Medication safety issues
The nurse is visiting a 78-year-old client in the home. The client has type 1 diabetes mellitus, hypertension, and osteoarthritis in both knees. The client’s sight is moderately impaired despite the use of eyeglasses. The client’s medication regimen includes Humulin insulin 70/30 (combination insulins) 35 units subcutaneously in the morning, lisinopril (Zestril) 5 mg by mouth daily, and nabumetone (Relafen) 500 mg by mouth twice daily.
What are 2 important medication safety issues the nurse will assess in the client?
What measures can the nurse suggest to the client to ensure accuracy and compliance with the medication regimen?
The client reports feeling “dizzy” at times. How will the nurse evaluate this concern?
Medication Safety Issues In Healthcare
Medication Safety Issues the Nurse Will Assess In the Client
Medication safety refers to the precautionary measures that ensure that the drugs are administered correctly with minimal human errors. Ensuring that the medication safety standards are adhered solves the cases of overdosing, adverse and chronic effects, as well as, death of individuals. Kaushal et al., (2001) noted that there are five key rights of medication safety that include right patient, administering right medication, right dosage at the right time using right method. It has been indicated in the case study that the patient takes insulin injections to treat type 1 diabetes mellitus, Lisinopril to treat hypertension and nabumetone to treat osteoarthritis. Essentially, the patient has experienced reduced visibility in his eyes even after putting on glasses, a situation that made it difficult for him to differentiate medications. As such, the nurse must assess whether the patient is indeed manually entering the required amount of medication to be administered to inject the drug subcutaneously into the skin (Riddle, 2008). Secondly, the nurse will assess the measures put in place to ensure proper administration of drug and mixing of the oral medications. As stated in the case study, reduced visibility leads to incorrect dosage of the medication. For this reason, the nurse must assess the safety measures that the patient has put in place to ensure that drugs are administered as prescribed.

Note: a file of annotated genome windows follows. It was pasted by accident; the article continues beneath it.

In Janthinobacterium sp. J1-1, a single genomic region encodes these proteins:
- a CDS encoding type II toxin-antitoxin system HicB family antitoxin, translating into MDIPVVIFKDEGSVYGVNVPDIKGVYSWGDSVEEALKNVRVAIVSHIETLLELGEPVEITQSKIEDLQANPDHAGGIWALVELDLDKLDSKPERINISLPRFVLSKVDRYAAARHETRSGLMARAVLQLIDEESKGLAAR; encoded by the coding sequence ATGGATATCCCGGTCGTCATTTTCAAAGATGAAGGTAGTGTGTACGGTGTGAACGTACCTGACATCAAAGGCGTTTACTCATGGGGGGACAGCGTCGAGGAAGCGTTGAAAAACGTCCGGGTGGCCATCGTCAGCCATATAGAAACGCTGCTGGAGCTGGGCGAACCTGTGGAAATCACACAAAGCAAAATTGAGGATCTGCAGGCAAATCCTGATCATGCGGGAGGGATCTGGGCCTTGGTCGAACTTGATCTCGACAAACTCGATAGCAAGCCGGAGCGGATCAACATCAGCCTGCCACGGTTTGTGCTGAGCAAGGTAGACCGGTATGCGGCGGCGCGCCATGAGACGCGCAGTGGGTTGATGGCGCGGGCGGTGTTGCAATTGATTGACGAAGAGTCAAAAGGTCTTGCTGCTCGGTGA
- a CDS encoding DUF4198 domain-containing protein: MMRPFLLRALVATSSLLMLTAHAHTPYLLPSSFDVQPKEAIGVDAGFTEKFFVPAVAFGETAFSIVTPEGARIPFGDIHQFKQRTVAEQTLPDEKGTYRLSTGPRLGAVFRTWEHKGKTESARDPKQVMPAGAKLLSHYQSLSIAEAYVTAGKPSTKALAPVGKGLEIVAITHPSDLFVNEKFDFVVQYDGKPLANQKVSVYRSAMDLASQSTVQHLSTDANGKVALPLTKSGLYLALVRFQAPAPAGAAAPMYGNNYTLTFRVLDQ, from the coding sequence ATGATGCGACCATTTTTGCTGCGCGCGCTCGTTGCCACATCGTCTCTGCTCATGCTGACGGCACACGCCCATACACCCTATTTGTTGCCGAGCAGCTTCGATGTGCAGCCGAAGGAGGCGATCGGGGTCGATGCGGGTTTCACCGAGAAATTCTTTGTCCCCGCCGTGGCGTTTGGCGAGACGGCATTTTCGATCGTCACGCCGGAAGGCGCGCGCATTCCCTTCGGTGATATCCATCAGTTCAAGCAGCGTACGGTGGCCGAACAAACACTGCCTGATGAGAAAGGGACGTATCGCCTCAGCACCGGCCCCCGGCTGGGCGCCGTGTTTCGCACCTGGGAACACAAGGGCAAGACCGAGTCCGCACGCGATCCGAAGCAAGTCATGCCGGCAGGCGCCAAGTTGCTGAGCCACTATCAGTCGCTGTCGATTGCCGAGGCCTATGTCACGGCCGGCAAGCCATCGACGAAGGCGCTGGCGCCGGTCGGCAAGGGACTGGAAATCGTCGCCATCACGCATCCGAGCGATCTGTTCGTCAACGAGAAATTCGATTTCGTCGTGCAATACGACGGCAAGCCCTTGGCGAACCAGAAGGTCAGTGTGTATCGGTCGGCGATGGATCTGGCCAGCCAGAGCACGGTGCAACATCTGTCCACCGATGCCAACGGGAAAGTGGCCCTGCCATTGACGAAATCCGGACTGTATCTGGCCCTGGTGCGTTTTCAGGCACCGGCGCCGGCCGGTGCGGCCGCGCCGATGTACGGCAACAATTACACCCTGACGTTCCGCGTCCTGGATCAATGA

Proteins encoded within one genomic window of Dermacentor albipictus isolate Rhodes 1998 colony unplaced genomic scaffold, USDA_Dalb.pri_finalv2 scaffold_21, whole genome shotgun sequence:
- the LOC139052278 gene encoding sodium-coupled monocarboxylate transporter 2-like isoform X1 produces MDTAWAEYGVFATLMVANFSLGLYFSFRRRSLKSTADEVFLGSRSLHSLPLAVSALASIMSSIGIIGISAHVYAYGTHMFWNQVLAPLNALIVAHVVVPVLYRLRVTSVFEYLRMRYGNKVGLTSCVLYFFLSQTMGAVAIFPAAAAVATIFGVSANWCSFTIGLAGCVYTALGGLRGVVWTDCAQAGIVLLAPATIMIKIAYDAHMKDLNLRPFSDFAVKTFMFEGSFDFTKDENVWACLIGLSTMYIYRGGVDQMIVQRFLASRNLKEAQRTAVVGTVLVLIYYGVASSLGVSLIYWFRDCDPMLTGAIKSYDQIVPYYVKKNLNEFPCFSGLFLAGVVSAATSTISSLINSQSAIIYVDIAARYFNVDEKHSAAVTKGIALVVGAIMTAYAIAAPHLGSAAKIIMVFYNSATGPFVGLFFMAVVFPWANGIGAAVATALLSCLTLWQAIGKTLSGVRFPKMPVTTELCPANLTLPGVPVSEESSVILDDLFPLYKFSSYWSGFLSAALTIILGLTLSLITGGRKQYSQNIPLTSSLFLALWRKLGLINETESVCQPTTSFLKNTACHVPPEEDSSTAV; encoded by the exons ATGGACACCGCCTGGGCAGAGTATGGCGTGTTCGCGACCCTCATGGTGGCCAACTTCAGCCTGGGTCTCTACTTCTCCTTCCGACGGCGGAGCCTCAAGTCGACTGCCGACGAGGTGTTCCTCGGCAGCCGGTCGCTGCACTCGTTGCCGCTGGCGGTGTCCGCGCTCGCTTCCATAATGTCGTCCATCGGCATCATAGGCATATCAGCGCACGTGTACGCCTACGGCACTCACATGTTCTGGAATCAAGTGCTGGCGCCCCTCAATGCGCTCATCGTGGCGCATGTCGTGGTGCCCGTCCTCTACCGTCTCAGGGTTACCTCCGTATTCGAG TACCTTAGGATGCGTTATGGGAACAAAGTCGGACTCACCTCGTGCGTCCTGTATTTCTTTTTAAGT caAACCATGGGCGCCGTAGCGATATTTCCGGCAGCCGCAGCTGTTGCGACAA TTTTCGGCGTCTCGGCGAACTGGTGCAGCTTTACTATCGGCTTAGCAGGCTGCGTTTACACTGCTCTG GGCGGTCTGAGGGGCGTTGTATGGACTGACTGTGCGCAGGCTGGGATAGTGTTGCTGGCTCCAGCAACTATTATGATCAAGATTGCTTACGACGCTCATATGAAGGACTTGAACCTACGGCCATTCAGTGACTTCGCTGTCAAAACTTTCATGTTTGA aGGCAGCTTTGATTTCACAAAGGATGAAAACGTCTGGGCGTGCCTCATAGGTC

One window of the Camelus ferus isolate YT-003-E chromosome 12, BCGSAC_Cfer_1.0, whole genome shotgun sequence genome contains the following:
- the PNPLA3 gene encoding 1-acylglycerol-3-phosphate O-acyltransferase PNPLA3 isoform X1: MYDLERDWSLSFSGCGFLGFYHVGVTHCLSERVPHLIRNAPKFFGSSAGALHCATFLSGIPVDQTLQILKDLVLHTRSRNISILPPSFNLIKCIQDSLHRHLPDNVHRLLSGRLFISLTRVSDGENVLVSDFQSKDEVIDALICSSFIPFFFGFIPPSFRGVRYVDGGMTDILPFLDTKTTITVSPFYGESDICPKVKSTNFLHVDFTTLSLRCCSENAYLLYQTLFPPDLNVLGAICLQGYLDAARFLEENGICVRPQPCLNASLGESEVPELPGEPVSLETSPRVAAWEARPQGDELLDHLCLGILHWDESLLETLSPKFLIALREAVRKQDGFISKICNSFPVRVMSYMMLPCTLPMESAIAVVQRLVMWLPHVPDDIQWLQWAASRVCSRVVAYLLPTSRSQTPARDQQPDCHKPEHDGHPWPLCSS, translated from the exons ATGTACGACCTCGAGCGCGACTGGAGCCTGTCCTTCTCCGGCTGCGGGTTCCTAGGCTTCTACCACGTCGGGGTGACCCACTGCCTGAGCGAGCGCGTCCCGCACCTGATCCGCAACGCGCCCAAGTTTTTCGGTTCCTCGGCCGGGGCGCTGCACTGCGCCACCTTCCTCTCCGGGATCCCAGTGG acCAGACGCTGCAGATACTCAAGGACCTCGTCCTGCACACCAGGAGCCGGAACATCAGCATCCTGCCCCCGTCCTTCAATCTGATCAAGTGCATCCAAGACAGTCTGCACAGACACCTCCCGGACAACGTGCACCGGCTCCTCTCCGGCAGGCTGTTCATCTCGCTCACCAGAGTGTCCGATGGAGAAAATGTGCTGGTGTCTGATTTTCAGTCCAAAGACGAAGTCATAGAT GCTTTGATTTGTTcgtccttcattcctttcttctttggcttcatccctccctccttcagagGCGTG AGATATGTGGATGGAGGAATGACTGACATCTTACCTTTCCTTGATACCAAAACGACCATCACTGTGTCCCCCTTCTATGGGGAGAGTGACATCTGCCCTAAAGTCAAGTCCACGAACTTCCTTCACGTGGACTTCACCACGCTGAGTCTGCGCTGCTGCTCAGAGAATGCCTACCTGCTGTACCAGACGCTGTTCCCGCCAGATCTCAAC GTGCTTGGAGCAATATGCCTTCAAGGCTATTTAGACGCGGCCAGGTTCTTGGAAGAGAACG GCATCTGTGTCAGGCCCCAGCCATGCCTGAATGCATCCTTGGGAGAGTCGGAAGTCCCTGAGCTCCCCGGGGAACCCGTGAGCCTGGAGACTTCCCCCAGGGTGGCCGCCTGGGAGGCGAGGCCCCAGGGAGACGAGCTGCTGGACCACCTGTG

Measures To Ensure Accuracy and Compliance
Insulin injection demands for manual administration of the dosage of the insulin and requires the individual to inoculate into the abdomen. The patient’s age together with his or her inability to see brings about medication safety concerns for the patient. Therefore, to ensure accuracy and compliance, the nurse should recommend the use of insulin pump that works similarly as pancreas and takes insulin to the body automatically after every meal. This device is free from all forms of human errors and eradicates cases of improper dosage administration. Another way of ensuring accuracy and compliance is by substituting the normal vials with vials of various sizes or shapes. As indicated in the case study, the patient has reduced visibility in his eyes and is unable to differentiate between two vials of medication. Therefore, putting the two oral medications in two vials with different sizes or shapes would assist in the easy differentiation of the medications and preventing the possible mixing of the medication.
The patient in the study takes insulin injections for treating type 1 diabetes mellitus, linisopril for hypertension and nabumetone for osteoarthritis. He experiences reduced visibility in his eyes even after putting on glasses, a situation that has made it difficult to differentiate between medications. Some of the side effects of these drugs include dizziness, abdominal pain, as well as, diarrhea (Modi, 2007). Therefore, the nurse should advise the patient to stop standing up from resting position or sitting from lying position once the medication has been administered. If possible, the patient should try getting up gradually from the siting position. Secondly, the nurse should establish patient’s blood pressure to determine whether the anti-hypertensive drugs might be contributing to the decline in the blood pressure that consequently causes dizziness.
Kaushal, R., Bates, D. W., Landrigan, C., McKenna, K. J., Clapp, M. D., Federico, F., & Goldmann, D. A. (2001). Medication errors and adverse drug events in pediatric inpatients. Jama, 285(16), 2114-2120.
Modi, P. (2007). Diabetes beyond insulin: review of new drugs for treatment of diabetes mellitus. Current drug discovery technologies, 4(1), 39-47.
Riddle, M. C. (2008). Combined therapy with insulin plus oral agents: is there any advantage?: An argument in favor. Diabetes care, 31(Supplement 2), S125-S130.